Among the old small pits working around Howe Bridge in the early 19th century were the, Old Endless Chain Pit at Lovers Lane, the Old Engine Pit, the New Engine Pit (a gin pit), Marsh Pit, Little Pit, Sough Pit and Crabtree Pit. Colliers who worked for the Fletchers were entitled to free ale at the Wheatsheaf at the end of their shifts.[9] In 1774 coal was sold for 2d a basket and the price was 5d by 1805.[10]

The largest of the early pits owned by the Fletchers were Lovers’ Lane Colliery which lasted until 1898 and the Eckersley Fold pits. These pits became part of Howe Bridge Colliery along with the Crombouke Day-Eye which dates from the 1840s when a drift [a]adit was driven into the Crombouke and Brassey mines at a gradient of 1 in 5.[b]In this part of Lancashire a coal seam is referred to as a mine and the coal mine as a colliery or pit. The Crombouke and Eckersley Fold pits closed in 1907. The company sank Howe Bridge Colliery’s deep mines in 1845. Three shafts were sunk to the Seven Feet mine, the Victoria pit where coal was wound at 447 feet (136 m), the Puffer for pumping water at 435 feet (133 m) and the Volunteer, the upcast ventilation shaft.[11] Howe Bridge Colliery was taken over by Manchester Collieries and closed in 1959.[12]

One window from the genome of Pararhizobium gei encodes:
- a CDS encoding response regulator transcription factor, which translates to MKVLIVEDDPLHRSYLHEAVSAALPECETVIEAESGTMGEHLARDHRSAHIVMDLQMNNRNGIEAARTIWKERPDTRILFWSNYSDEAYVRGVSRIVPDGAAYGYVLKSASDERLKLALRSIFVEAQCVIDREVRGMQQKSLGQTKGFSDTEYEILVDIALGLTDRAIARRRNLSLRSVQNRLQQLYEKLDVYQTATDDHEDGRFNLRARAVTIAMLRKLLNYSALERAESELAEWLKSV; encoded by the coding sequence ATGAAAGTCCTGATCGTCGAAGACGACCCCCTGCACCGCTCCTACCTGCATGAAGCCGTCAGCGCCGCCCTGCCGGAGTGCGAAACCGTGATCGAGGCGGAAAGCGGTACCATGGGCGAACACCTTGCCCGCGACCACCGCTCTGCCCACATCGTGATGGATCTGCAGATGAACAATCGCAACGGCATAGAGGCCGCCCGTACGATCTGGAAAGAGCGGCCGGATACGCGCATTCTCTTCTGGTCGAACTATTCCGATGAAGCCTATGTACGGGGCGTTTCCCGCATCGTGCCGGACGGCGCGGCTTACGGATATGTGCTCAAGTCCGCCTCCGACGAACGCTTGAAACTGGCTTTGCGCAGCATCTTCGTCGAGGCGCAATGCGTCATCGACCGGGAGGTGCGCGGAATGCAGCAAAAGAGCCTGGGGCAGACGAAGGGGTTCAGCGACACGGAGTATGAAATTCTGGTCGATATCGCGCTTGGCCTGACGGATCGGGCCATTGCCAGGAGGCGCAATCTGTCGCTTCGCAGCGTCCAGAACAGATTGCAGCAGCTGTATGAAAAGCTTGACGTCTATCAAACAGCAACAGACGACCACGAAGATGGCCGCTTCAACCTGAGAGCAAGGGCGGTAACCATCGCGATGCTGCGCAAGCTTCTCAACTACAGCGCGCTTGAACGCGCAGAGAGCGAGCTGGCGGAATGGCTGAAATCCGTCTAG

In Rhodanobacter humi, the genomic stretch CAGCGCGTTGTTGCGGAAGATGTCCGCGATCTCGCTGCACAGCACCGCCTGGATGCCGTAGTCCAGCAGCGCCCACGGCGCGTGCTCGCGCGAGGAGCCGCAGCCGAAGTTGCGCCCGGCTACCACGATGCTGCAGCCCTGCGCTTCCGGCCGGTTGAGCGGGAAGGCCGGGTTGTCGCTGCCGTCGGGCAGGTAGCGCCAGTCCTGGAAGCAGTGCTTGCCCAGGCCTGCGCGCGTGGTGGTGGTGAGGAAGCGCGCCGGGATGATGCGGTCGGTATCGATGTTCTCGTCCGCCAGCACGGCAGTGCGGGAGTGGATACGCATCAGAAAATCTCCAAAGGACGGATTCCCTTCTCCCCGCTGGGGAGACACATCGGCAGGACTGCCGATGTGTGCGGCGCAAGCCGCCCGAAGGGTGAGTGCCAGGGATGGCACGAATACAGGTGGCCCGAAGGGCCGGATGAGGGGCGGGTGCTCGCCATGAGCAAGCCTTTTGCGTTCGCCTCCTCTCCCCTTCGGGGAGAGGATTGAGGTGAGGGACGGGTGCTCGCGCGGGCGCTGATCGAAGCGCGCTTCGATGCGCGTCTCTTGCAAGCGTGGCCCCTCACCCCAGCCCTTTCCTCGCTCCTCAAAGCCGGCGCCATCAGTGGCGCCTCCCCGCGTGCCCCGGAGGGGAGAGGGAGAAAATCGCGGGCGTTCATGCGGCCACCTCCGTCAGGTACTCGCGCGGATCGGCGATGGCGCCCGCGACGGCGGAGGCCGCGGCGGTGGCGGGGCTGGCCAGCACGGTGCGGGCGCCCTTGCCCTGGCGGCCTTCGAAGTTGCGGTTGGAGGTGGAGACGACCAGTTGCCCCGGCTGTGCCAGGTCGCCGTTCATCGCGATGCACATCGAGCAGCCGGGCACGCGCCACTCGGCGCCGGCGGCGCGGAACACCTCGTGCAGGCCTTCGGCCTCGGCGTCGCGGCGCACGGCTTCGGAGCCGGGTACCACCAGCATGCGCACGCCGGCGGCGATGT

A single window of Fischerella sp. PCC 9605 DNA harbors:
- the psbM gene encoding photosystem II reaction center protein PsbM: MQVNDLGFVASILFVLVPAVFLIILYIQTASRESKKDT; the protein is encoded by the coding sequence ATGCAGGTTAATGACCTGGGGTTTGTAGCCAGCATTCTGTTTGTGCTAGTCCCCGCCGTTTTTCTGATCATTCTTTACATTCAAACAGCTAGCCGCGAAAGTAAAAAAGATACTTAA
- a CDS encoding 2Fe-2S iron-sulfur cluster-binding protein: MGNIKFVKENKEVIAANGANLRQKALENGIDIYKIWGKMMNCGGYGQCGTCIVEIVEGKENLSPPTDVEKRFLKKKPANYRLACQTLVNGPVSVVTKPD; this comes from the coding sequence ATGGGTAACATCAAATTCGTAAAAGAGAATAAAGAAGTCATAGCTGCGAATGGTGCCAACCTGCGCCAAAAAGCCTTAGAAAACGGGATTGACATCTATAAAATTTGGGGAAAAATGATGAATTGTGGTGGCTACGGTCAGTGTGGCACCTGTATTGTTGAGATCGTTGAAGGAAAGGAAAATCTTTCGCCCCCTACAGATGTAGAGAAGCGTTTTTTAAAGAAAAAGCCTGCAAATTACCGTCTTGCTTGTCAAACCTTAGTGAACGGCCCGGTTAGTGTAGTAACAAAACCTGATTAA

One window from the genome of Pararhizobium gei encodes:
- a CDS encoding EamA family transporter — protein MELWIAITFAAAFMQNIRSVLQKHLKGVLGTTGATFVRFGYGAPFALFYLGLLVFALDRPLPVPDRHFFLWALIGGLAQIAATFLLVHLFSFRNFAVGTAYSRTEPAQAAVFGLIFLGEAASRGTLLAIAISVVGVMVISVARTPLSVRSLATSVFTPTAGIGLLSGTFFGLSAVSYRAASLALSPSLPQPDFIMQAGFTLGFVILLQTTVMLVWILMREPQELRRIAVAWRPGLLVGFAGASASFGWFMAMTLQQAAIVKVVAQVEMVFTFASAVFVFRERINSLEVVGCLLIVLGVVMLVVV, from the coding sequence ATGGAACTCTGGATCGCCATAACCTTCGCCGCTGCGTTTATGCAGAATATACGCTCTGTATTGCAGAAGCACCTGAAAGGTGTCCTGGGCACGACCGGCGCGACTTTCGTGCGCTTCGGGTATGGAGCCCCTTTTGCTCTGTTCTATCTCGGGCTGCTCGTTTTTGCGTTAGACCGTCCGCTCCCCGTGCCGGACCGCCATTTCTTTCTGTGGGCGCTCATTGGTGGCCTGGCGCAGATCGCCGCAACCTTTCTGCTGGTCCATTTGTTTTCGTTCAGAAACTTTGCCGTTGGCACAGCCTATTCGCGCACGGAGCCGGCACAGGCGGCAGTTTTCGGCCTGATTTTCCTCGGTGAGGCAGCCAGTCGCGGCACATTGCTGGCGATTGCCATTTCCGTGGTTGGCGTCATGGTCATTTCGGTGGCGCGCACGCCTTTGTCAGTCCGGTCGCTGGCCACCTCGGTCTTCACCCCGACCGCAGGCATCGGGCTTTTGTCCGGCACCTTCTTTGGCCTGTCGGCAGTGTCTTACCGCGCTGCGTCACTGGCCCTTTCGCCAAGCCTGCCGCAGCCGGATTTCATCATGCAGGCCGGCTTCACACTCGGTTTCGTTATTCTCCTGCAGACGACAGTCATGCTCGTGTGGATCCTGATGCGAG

Gibfield Colliery‘s origins are in a shaft sunk to the Trencherbone mine in 1829 close to the Bolton and Leigh Railway The Bolton and Leigh Railway (B&LR), Lancashire's first public railway, was promoted as a mineral line in connection with William Hulton's coal pits to the west of his estate at Over Hulton. line which opened in 1830.[13] The colliery was served by sidings near Bag Lane Station. In 1872 the colliery was expanded when another shaft was sunk to access the Arley mine at 1233 feet (376 m). A third shaft was sunk after 1904 accessing nine workable coal seams between the Arley mine and the Victoria or Hell Hole mine while the original Gibfield shaft was used for ventilation.[14] The first pit-head baths in the country were built at Gibfield in 1913. Gibfield closed in 1963 and the site was cleared.[11]